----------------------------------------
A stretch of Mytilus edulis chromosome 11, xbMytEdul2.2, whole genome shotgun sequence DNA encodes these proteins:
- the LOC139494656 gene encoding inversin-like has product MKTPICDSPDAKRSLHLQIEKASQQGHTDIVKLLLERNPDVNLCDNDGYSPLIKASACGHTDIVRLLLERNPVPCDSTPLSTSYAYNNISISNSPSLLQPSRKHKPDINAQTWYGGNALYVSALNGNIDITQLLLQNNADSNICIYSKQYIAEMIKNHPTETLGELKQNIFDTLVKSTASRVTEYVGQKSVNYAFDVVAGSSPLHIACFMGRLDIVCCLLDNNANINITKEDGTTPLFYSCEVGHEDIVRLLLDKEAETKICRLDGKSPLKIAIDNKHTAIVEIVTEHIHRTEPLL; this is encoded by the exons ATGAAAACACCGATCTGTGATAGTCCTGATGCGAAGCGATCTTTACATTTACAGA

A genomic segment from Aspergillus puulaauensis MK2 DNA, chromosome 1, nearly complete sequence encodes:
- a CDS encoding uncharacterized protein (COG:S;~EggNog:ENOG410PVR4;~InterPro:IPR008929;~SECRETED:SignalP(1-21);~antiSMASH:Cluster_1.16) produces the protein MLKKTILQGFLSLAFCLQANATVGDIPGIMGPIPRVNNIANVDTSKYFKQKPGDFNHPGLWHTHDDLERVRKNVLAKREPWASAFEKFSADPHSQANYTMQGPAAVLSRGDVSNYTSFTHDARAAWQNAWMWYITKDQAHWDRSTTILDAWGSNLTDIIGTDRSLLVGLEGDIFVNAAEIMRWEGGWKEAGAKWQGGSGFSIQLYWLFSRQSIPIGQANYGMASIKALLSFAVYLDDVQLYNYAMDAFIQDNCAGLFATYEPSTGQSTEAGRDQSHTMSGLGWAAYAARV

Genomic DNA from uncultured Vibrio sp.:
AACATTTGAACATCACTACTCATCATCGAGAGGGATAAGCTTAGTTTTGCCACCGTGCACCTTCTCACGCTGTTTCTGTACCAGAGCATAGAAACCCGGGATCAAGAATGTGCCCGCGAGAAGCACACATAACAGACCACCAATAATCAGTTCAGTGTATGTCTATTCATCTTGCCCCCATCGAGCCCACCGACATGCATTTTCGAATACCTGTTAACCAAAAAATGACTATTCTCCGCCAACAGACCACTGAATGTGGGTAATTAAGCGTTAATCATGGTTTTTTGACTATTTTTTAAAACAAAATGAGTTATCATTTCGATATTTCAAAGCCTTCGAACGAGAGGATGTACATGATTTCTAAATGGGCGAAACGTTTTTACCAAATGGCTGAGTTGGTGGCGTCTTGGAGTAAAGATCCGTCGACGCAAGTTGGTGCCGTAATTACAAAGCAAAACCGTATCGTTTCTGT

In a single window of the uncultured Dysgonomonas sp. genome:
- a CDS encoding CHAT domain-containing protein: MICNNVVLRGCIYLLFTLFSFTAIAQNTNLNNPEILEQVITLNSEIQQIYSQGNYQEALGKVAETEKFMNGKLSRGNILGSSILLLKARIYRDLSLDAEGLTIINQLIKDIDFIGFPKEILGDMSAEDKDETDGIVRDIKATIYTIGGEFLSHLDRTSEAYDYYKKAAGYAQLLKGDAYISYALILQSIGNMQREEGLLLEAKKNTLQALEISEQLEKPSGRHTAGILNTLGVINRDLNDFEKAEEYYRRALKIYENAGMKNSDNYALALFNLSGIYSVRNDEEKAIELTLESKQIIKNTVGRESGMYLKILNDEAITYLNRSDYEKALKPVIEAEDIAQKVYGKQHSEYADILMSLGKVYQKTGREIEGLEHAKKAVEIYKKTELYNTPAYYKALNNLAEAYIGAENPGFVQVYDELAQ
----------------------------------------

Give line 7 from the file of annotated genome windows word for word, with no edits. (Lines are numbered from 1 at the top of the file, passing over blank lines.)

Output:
In a single window of the uncultured Dysgonomonas sp. genome: